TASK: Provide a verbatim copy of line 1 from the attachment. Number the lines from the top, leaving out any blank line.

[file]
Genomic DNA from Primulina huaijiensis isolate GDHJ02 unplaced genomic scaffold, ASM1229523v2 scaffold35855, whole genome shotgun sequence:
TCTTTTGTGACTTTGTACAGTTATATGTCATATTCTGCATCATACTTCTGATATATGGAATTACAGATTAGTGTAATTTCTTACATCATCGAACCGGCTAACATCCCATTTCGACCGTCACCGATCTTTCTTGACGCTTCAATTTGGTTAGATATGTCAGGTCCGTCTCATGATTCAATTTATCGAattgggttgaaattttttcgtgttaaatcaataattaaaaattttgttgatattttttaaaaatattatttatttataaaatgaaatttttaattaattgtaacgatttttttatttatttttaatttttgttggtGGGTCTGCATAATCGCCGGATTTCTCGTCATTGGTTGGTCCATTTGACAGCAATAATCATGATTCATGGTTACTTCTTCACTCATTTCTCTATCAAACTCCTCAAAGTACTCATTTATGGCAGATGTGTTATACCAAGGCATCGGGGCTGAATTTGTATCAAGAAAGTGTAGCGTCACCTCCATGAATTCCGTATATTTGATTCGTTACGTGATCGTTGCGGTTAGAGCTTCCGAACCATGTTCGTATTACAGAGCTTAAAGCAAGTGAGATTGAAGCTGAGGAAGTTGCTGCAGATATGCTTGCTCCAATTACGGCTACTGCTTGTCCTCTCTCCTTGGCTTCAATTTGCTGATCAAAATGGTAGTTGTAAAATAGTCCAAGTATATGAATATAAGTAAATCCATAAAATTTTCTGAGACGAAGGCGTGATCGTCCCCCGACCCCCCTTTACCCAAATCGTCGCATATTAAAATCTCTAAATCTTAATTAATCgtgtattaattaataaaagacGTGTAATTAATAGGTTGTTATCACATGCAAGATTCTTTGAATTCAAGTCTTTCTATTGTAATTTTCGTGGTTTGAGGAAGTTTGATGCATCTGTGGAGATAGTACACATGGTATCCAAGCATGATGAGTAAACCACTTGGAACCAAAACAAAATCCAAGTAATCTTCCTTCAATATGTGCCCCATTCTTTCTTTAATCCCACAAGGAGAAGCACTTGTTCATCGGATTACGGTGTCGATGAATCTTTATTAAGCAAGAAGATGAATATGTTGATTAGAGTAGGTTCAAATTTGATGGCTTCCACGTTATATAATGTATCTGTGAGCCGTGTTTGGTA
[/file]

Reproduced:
Genomic DNA from Primulina huaijiensis isolate GDHJ02 unplaced genomic scaffold, ASM1229523v2 scaffold35855, whole genome shotgun sequence: